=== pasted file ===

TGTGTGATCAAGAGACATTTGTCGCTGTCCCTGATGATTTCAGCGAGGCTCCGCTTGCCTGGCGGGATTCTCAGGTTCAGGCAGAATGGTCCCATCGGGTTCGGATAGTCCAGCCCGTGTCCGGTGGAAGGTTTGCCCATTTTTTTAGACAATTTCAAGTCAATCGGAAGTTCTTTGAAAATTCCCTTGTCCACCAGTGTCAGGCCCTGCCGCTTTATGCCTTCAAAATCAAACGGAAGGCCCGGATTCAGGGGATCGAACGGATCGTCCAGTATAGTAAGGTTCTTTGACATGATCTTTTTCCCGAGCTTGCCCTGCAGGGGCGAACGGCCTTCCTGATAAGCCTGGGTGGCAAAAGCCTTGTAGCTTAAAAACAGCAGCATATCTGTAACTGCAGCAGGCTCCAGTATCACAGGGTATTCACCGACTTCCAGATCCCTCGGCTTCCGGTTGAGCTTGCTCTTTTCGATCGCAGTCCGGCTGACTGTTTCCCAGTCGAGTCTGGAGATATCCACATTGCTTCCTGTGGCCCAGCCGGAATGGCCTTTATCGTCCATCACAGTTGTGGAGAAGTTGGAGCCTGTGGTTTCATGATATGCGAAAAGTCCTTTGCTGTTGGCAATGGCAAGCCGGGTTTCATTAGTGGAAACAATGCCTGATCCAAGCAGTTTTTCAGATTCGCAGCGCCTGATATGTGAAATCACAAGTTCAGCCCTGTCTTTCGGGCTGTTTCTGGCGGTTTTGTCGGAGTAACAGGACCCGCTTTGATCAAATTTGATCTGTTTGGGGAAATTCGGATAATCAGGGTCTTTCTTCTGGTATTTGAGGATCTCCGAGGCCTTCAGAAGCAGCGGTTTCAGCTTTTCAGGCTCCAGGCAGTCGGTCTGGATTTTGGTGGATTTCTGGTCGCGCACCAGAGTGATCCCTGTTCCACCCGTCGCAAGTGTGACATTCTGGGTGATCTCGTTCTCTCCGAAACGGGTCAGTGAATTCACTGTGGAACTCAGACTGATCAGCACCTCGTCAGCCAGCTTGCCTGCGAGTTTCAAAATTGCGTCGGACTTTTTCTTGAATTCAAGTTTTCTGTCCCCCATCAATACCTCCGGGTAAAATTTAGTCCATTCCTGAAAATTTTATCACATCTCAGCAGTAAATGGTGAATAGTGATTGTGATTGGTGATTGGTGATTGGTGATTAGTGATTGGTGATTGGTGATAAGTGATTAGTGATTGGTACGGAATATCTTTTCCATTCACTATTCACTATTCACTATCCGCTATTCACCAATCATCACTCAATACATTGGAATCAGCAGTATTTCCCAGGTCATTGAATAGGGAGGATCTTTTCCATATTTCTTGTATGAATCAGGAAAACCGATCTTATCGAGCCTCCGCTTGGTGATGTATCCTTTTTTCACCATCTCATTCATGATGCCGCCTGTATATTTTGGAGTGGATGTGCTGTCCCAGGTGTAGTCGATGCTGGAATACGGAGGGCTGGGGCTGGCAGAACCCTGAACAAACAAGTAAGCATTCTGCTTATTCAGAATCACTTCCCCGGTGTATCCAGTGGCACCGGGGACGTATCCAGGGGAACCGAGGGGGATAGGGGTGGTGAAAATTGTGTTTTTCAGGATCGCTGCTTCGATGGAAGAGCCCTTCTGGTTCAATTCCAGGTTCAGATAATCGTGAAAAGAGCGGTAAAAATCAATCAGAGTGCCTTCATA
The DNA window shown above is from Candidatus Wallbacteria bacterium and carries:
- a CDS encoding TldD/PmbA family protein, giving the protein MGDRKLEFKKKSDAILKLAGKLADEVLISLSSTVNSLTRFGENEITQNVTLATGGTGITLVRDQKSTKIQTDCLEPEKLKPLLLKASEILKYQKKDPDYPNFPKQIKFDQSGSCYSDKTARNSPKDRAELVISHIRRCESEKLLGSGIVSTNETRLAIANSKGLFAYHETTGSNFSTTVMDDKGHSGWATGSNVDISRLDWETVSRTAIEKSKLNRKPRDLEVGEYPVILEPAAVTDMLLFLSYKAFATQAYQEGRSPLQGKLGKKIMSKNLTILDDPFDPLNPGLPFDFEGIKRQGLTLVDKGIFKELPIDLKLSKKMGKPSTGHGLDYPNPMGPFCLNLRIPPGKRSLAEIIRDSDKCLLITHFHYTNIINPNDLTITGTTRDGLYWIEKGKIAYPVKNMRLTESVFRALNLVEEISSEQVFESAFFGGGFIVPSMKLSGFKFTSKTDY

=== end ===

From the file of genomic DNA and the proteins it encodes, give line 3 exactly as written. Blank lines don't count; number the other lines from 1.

- a CDS encoding TldD/PmbA family protein, giving the protein MGDRKLEFKKKSDAILKLAGKLADEVLISLSSTVNSLTRFGENEITQNVTLATGGTGITLVRDQKSTKIQTDCLEPEKLKPLLLKASEILKYQKKDPDYPNFPKQIKFDQSGSCYSDKTARNSPKDRAELVISHIRRCESEKLLGSGIVSTNETRLAIANSKGLFAYHETTGSNFSTTVMDDKGHSGWATGSNVDISRLDWETVSRTAIEKSKLNRKPRDLEVGEYPVILEPAAVTDMLLFLSYKAFATQAYQEGRSPLQGKLGKKIMSKNLTILDDPFDPLNPGLPFDFEGIKRQGLTLVDKGIFKELPIDLKLSKKMGKPSTGHGLDYPNPMGPFCLNLRIPPGKRSLAEIIRDSDKCLLITHFHYTNIINPNDLTITGTTRDGLYWIEKGKIAYPVKNMRLTESVFRALNLVEEISSEQVFESAFFGGGFIVPSMKLSGFKFTSKTDY